On Wednesday, we reported that Fenwick & West paid $60,000 in “go away” money money to some members of its incoming associate class. Today, we have news about Fenwick’s 2009 summer program, i.e., the most recent summer program, and the firm’s offer rate.
Fenwick took on 36 2Ls and 3Ls this past summer. But the summer was only eight weeks long, and Fenwick’s summer salary was on a $145K scale instead of $160K.
Still, most summers probably would have been okay with Fenwick’s program if it had ended with a strong offer rate. But it didn’t. Sources report that the firm only made offers to 17 of the 36 summers. A tipster reports the breakdown:
Ultimately the firm extended 17 offers (47%): 8 litigation, 8 corporate and 1 patent.
During orientation the hiring partners told us those who did not receive an offer would receive a letter that they could show other firms as a means to explain why we did not get an offer.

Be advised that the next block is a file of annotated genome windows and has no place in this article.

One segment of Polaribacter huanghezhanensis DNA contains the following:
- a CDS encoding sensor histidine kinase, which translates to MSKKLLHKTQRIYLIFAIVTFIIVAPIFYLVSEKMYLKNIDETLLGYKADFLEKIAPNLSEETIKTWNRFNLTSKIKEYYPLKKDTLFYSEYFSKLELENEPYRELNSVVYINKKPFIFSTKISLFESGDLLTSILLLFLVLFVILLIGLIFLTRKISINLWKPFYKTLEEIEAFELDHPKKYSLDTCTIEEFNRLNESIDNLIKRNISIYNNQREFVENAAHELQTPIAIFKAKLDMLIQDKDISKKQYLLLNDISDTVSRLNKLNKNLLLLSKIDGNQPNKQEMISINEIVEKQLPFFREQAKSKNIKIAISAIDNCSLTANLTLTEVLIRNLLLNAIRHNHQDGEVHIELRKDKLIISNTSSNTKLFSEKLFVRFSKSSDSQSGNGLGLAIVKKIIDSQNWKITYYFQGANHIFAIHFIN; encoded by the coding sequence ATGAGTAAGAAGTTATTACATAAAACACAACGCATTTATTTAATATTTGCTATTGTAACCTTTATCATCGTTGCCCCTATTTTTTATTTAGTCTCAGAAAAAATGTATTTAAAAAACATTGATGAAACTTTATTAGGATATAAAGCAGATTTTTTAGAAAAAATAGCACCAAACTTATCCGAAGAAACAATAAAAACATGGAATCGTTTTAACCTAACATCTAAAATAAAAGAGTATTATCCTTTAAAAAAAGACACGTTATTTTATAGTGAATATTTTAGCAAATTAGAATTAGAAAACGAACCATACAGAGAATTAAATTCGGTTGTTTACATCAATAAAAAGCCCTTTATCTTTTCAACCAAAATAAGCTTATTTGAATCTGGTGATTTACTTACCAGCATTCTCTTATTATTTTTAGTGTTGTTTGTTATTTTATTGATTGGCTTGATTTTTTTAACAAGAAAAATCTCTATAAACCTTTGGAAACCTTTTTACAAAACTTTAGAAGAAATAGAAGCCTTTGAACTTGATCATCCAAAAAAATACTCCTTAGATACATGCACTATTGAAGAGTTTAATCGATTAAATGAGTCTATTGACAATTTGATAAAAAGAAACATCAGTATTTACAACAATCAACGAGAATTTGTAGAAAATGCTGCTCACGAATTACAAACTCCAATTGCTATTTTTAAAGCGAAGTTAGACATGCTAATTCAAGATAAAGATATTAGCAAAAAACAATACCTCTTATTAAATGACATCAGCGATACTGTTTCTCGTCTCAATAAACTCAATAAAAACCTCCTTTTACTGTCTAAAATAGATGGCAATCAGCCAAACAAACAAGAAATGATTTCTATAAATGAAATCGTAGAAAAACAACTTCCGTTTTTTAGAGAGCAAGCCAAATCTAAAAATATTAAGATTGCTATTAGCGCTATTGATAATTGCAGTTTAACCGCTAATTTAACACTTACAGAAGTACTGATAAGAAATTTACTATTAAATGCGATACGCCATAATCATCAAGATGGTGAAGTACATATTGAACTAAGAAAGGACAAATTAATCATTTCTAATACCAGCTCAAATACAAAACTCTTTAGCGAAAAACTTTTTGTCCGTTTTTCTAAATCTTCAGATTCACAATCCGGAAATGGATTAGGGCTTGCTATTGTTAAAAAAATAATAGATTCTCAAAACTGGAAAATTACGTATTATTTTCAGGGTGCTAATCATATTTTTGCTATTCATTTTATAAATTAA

Is anybody else interested in this letter that will explain everything to other firms? Let’s check it out after the jump.
Here’s the letter no-offered Fenwick summers received. Fenwick wants them to feel free to show it to other prospective employers, but the summers might want to correct Fenwick’s typo first:
We’ve discussed that some firms are reluctant to hire attorneys who were laid off. Does the same prejudice apply to summers who were no-offered? If so, is this letter enough to overcome that prejudice?
Fenwick really thinks that its letters will help. In fact, tipsters report that Fenwick feels it was looking out for the summers it was going to no-offer all along:
[At orientation] they told us the rationale for the high number of summer associates was that it would be easier for those who didn’t get offers post-summer to find jobs than if they rescinded the extraneous summer offers originally.
Well, we are now well into fall recruiting. Was Fenwick right? Are people who were no offered from Fenwick enjoying 3L recruiting? Let us know in the comments.
Earlier: Incoming Associates at Fenwick Take the Money and Run
Bad News for Laid Off Associates: Your Résumés Are Not Welcome